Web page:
12 found

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  1.  27
    Aristotle on Light and Vision: An ‘Ecological’ Interpretation.Sean M. Costello - 2022 - Apeiron 55 (2).
    Scholarship on Aristotle’s theory of visual perception has traditionally held that Aristotle had a single, static, conception of light and that he believed that illumination occurred prior to and independent of the actions of colours. I contend that this view precludes the medium from becoming actually transparent, thus making vision impossible. I here offer an alternative to the traditional interpretation, using contemporary conceptual tools to make good philosophical sense of Aristotle’s position. I call my view the ‘ecological’ interpretation. It postulates (...)
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  2. The Metaphysics of Stoic Corporealism.Vanessa de Harven - 2022 - Apeiron 55 (2):219-245.
    The Stoics are famously committed to the thesis that only bodies are, and for this reason they are rightly called “corporealists.” They are also famously compared to Plato’s earthborn Giants in the Sophist, and rightly so given their steadfast commitment to body as being. But the Stoics also notoriously turn the tables on Plato and coopt his “dunamis proposal” that being is whatever can act or be acted upon to underwrite their commitment to body rather than shrink from it as (...)
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  3. New Diseases and Sectarian Debate in Hellenistic and Roman Medicine.Arthur Harris - 2022 - Apeiron 55 (2):167-191.
    Ancient medical practitioners discussed and debated whether previously unknown kinds of disease had been discovered and whether new diseases could come into existence. The debate over new diseases was of fundamental importance in defining the medical sects which came to dominate elite medicine from the Hellenistic period. This paper offers an overview of the most significant Greek and Roman sources for the debate over new diseases and an account of the origins and significance of this debate.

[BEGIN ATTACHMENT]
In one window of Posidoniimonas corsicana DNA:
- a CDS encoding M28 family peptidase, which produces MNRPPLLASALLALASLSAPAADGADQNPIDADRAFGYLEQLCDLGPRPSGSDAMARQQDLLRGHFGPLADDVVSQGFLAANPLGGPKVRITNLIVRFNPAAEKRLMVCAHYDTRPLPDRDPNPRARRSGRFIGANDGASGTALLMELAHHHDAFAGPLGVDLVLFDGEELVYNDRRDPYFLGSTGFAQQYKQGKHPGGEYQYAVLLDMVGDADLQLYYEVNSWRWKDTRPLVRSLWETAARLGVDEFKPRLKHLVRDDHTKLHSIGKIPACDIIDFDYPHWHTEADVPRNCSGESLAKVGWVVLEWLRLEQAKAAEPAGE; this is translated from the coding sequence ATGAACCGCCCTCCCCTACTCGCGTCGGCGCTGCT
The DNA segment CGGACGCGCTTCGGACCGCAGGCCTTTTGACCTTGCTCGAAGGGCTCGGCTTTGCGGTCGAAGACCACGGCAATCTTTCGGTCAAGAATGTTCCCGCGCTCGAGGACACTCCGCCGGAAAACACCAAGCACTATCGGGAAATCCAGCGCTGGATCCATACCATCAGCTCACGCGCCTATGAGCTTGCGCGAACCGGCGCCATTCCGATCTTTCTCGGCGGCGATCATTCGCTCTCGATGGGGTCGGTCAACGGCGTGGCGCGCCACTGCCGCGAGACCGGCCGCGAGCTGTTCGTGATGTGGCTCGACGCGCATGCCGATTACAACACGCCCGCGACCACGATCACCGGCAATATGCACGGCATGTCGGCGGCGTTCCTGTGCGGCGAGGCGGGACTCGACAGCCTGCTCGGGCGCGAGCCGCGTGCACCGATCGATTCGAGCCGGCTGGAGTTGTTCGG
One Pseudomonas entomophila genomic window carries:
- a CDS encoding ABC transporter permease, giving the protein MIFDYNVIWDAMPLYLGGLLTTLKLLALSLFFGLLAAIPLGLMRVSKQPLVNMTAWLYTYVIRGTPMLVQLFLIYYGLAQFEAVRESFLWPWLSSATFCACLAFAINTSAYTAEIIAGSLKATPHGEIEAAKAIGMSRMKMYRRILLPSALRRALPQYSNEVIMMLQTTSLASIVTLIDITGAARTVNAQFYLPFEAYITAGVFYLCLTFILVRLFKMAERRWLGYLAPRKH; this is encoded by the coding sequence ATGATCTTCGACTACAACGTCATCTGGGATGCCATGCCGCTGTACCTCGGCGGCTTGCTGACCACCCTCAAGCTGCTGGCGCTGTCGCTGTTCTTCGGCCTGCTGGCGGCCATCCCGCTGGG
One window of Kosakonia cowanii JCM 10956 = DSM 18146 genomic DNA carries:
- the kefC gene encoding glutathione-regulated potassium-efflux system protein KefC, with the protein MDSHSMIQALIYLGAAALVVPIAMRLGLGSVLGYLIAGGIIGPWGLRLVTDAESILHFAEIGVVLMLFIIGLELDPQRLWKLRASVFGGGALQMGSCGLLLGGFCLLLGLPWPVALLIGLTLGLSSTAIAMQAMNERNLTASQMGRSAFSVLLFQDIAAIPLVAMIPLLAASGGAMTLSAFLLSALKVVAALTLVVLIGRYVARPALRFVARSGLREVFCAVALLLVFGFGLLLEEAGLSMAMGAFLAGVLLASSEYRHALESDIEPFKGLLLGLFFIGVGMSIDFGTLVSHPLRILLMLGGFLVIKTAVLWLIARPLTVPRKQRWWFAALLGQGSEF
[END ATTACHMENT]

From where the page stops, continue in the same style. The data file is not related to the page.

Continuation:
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  4.  2
    Plato on False Pleasures and False Passions.Patricia Marechal - 2022 - Apeiron 55 (2):281-304.
    In the Philebus, Socrates argues that pleasures can be false in the same way that beliefs can be false. On the basis of Socrates' analysis of malicious pleasure, a mixed pleasure of the soul and a passion, I defend the view that, according to Socrates, pleasures can be false when they represent as pleasant something that is not worthy of our enjoyment, where that means that they represent as pleasant something that is not pleasant in its own right because it (...)
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  5. Plato on Natural Kinds: The Promethean Method of the Philebus.John D. Proios - 2022 - Apeiron 55 (2):305-327.
    Plato’s invention of the metaphor of carving the world by the joints gives him a privileged place in the history of natural kind theory in philosophy and science; he is often understood to present a paradigmatic but antiquated view of natural kinds as possessing eternal, immutable, necessary essences. Yet, I highlight that, as a point of distinction from contemporary views about natural kinds, Plato subscribes to an intelligent-design, teleological framework, in which the natural world is the product of craft and, (...)
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  6. A Functional Reading of the Epicurean Classification of Desires.Jan Maximilian Robitzsch - 2022 - Apeiron 55 (2):193-217.
    This paper examines the classification of desires that the Epicureans offer in their writings. It surveys the extant textual evidence for the classification and discusses the relationship between natural and necessary, natural and unnecessary, and unnatural and unnecessary desires. It argues that while the practical significance of the Epicurean classification is clear, which desires fall into which class is not. The paper suggests the reason for this may be that the Epicureans acknowledge some variability in their concept of human nature, (...)
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  7.  86